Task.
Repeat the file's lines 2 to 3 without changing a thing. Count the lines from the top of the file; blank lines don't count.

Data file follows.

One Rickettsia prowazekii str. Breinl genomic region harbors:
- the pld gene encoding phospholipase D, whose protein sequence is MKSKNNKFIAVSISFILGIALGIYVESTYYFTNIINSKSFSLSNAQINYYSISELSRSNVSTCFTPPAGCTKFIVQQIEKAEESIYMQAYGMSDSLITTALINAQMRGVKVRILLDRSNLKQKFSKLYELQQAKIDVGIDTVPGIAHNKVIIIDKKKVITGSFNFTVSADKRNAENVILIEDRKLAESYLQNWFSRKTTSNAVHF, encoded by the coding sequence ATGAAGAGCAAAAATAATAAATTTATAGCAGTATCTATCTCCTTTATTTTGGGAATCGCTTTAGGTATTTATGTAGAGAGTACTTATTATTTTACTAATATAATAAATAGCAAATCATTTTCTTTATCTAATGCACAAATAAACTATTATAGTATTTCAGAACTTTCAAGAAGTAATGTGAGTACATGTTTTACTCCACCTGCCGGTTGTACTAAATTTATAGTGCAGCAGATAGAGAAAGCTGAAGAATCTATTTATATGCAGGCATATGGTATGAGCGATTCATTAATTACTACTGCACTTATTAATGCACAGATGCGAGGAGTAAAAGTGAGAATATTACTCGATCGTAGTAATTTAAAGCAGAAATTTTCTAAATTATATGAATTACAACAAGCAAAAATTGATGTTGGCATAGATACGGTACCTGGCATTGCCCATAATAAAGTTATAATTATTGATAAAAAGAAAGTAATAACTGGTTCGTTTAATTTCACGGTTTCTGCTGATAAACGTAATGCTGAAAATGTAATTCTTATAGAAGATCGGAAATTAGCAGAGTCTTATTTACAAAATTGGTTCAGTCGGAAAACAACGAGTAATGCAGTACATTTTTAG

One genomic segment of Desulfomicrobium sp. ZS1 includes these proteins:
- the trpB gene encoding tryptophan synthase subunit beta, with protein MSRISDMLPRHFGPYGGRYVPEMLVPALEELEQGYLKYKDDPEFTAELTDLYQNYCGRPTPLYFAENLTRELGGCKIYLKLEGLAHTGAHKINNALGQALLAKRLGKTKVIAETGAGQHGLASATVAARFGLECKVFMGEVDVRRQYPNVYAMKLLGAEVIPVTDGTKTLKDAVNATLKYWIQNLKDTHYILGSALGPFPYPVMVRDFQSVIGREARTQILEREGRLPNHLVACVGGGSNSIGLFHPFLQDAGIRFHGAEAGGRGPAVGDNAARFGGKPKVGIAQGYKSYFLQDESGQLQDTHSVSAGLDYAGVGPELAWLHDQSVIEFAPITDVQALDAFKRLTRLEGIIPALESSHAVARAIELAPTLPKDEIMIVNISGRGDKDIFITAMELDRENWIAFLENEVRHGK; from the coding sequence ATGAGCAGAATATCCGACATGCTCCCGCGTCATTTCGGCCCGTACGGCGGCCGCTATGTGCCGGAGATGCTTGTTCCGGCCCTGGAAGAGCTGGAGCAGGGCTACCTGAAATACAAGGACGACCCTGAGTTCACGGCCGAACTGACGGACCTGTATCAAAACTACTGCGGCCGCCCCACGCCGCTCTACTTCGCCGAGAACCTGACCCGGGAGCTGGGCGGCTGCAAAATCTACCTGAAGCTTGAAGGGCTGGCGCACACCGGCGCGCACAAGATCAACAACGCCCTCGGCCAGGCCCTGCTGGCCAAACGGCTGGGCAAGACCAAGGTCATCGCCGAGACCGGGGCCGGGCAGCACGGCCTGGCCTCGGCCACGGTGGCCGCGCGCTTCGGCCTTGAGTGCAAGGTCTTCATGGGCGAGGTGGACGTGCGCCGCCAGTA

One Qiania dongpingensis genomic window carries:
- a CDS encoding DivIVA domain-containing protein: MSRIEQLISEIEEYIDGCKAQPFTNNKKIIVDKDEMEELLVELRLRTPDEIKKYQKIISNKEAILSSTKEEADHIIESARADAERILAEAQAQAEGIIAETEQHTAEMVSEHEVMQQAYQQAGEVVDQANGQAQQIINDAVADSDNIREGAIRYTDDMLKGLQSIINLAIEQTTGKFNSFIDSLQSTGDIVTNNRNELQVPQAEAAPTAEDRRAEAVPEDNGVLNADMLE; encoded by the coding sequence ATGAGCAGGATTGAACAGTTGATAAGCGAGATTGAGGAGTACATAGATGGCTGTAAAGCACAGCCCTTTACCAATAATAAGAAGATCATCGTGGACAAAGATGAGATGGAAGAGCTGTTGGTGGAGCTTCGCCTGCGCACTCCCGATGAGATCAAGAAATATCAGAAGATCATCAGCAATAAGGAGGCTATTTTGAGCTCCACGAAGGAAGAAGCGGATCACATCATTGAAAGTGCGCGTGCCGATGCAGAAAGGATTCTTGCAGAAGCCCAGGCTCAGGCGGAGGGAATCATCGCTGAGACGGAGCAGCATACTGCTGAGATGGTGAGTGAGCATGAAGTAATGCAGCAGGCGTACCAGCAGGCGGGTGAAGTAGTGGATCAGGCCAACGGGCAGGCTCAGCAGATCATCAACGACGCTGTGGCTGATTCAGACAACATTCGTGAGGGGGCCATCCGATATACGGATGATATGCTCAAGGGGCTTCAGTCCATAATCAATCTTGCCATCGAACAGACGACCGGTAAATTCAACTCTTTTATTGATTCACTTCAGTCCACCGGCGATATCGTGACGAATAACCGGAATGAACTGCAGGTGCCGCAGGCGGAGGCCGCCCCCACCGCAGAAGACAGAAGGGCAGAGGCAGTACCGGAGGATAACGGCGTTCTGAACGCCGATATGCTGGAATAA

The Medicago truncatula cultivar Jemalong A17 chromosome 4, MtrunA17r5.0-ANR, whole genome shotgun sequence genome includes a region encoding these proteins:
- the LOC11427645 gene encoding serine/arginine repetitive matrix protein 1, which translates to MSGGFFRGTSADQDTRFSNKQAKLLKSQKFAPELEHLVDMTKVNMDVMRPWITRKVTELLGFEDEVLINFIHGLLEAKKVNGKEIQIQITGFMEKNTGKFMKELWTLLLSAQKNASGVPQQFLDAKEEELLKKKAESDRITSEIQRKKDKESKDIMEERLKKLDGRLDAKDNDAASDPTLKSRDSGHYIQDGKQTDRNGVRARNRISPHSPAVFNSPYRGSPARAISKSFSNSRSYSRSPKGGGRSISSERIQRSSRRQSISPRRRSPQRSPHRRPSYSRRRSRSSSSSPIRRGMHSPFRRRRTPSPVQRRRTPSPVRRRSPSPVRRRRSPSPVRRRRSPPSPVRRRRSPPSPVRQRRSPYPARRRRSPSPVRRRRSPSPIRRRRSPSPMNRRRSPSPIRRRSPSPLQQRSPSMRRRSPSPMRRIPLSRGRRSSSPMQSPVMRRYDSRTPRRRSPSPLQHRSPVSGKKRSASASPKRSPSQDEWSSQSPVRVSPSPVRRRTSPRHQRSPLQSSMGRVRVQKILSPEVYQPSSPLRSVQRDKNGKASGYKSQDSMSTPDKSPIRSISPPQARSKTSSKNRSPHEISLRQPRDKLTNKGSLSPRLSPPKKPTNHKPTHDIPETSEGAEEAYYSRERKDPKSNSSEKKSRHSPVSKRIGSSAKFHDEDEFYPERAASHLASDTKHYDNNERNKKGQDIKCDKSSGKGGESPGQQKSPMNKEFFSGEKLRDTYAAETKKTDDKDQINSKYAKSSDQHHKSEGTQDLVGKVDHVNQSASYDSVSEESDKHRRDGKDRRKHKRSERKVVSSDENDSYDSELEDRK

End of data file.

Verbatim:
- the pld gene encoding phospholipase D, whose protein sequence is MKSKNNKFIAVSISFILGIALGIYVESTYYFTNIINSKSFSLSNAQINYYSISELSRSNVSTCFTPPAGCTKFIVQQIEKAEESIYMQAYGMSDSLITTALINAQMRGVKVRILLDRSNLKQKFSKLYELQQAKIDVGIDTVPGIAHNKVIIIDKKKVITGSFNFTVSADKRNAENVILIEDRKLAESYLQNWFSRKTTSNAVHF, encoded by the coding sequence ATGAAGAGCAAAAATAATAAATTTATAGCAGTATCTATCTCCTTTATTTTGGGAATCGCTTTAGGTATTTATGTAGAGAGTACTTATTATTTTACTAATATAATAAATAGCAAATCATTTTCTTTATCTAATGCACAAATAAACTATTATAGTATTTCAGAACTTTCAAGAAGTAATGTGAGTACATGTTTTACTCCACCTGCCGGTTGTACTAAATTTATAGTGCAGCAGATAGAGAAAGCTGAAGAATCTATTTATATGCAGGCATATGGTATGAGCGATTCATTAATTACTACTGCACTTATTAATGCACAGATGCGAGGAGTAAAAGTGAGAATATTACTCGATCGTAGTAATTTAAAGCAGAAATTTTCTAAATTATATGAATTACAACAAGCAAAAATTGATGTTGGCATAGATACGGTACCTGGCATTGCCCATAATAAAGTTATAATTATTGATAAAAAGAAAGTAATAACTGGTTCGTTTAATTTCACGGTTTCTGCTGATAAACGTAATGCTGAAAATGTAATTCTTATAGAAGATCGGAAATTAGCAGAGTCTTATTTACAAAATTGGTTCAGTCGGAAAACAACGAGTAATGCAGTACATTTTTAG

One genomic segment of Desulfomicrobium sp. ZS1 includes these proteins: